18. The device of claim 17 wherein said latching means is affixed to said housing, and wherein said barrel has first and second elements thereon for retaining said barrel in a fully extended cocked position and in a partially extended safety position, respectively.
19. The device of claim 18 wherein said latching means comprises a lever with a locking dog on one end dimensioned and configured to engage said retaining elements of said barrel, and means for biasing said dog inwardly, said second element comprising a circumferential notch defined by a surface that tapers forwardly to an annular surface extending perpendicularly to the axis of said barrel.
20. A barrel assembly adapted for use in a device for spraying an incapacitatig substance, comprising: a tubular body; spray nozzle means at one end of said body; perforate means for puncturing a gas cartridge, at the opposite end of said body; means for disengageably or rupturably closing said spray nozzle means and said puncturing means, to define a chamber therebetween within said body; and a charge of an incapacitating substance within said chamber, whereby gas released from a cartridge can, upon disengagement or rupture of said closing means, pass through the perforations of said puncturing means to propel said charge from said chamber outwardly through said nozzle.
21. The assembly of claim 29 wherein said closing means comprises a disengageable plug within said nozzle means, and a membrane disposed upon said puncturing means over the perforations therethrough.
22. The assembly of claim 20 wherein said body is adapted to be telescopically mounted within a housing for holding a gas cylinder, and wherein said body has means thereon for cooperating with latching means on the housing to disengageably lock said body in at least one position of extension relative thereto.
US06373712 1982-04-03 1982-04-03 Self-defense spray device Expired - Fee Related US4446990A (en)

Priority Applications (1)

Application Number Priority Date Filing Date Title
US06373712 US4446990A (en) 1982-04-03 1982-04-03 Self-defense spray device

Applications Claiming Priority (1)

Application Number Priority Date Filing Date Title
US06373712 US4446990A (en) 1982-04-03 1982-04-03 Self-defense spray device

Publications (1)

Publication Number Publication Date
US4446990A true US4446990A (en) 1984-05-08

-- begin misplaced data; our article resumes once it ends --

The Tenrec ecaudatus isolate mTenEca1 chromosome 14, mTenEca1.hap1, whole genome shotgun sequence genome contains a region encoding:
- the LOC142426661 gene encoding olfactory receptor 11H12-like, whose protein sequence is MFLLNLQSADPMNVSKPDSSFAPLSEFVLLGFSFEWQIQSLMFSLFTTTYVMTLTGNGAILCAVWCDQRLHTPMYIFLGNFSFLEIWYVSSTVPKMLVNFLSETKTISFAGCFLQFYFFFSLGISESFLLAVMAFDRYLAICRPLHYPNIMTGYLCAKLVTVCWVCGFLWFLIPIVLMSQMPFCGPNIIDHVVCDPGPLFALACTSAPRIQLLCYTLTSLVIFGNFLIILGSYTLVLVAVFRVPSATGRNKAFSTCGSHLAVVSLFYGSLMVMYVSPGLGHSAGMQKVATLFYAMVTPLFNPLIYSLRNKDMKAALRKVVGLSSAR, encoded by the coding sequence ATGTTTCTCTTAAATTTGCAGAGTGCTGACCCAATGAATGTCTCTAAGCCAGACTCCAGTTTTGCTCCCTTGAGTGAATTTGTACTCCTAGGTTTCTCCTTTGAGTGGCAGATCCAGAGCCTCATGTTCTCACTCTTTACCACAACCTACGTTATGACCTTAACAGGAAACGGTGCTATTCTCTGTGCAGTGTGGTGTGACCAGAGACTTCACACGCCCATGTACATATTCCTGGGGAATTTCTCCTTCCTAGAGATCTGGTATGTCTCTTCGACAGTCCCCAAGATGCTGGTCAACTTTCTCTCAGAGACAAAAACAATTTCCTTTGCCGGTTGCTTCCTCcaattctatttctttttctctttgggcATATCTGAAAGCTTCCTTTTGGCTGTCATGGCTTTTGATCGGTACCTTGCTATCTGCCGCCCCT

Family

ID=23473547

Family Applications (1)

Application Number Title Priority Date Filing Date
US06373712 Expired - Fee Related US4446990A (en) 1982-04-03 1982-04-03 Self-defense spray device

Country Status (1)

Country Link
US (1) US4446990A (en)

Cited By (39)

* Cited by examiner, † Cited by third party
Publication number Priority date Publication date Assignee Title
US4550861A (en) * 1983-09-02 1985-11-05 Pro-Tex Limited Partnership Lachrymator/dye dispenser
FR2580796A1 (en) * 1985-04-22 1986-10-24 Alsetex Portable self-defence sprayer
US4895273A (en) * 1987-09-15 1990-01-23 Ispra-Israel Product Research Co., Ltd. Semi automatic device for applying tear gas
US4945050A (en) * 1984-11-13 1990-07-31 Cornell Research Foundation, Inc. Method for transporting substances into living cells and tissues and apparatus therefor
US5036006A (en) * 1984-11-13 1991-07-30 Cornell Research Foundation, Inc. Method for transporting substances into living cells and tissues and apparatus therefor
US5100792A (en) * 1984-11-13 1992-03-31 Cornell Research Foundation, Inc. Method for transporting substances into living cells and tissues
US5205067A (en) * 1990-06-18 1993-04-27 Thomas Matthew J Device and method for treating mausoleums against phorid fly infestation
US5429301A (en) * 1993-10-06 1995-07-04 Franks; H. Trent Personal defense device and method
US5503304A (en) * 1995-03-09 1996-04-02 Keller; John F. Protective security system
US5529527A (en) * 1993-04-23 1996-06-25 Watkins; James O. Readily removable confetti cannons
US5687886A (en) * 1993-05-13 1997-11-18 Bolton; Terence William Hand-held liquid dispensing apparatus
US5709320A (en) * 1996-07-30 1998-01-20 Jimenez; Ruben Manual self-defense spray device
US5815467A (en) * 1996-08-06 1998-09-29 Deering; Jay A. Security watch
US5897026A (en) * 1997-03-20 1999-04-27 Vester; John J Single-use personal defense device
US5901723A (en) * 1997-03-19 1999-05-11 Ames; Russell R. Security cane with pepper spray dispenser
US6047644A (en) * 1998-03-18 2000-04-11 The United States Of America As Represented By The Secretary Of The Army Propellant based aerosol generating device and method of use
US6199726B1 (en) 1999-05-11 2001-03-13 Vermillion Corporation Chemical irritant dispenser
US6405943B1 (en) * 2001-02-09 2002-06-18 John Stadnyk Tool for removing water from a window frame
US20020162852A1 (en) * 2001-05-07 2002-11-07 Vito Cellini Baton
WO2003062132A1 (en) * 2002-01-17 2003-07-31 Ringuard Defense Technologies Ltd. Self-defense ring
US20040129730A1 (en) * 2002-07-26 2004-07-08 Parsons Kevin L. Tactical defense aerosol device
US20040137988A1 (en) * 2002-07-26 2004-07-15 Parsons Kevin L. Tactical defense device having baton and spray dispensing capabilities
US20050188886A1 (en) * 1996-11-18 2005-09-01 Pepperball Technologies, Inc. Non-lethal projectile systems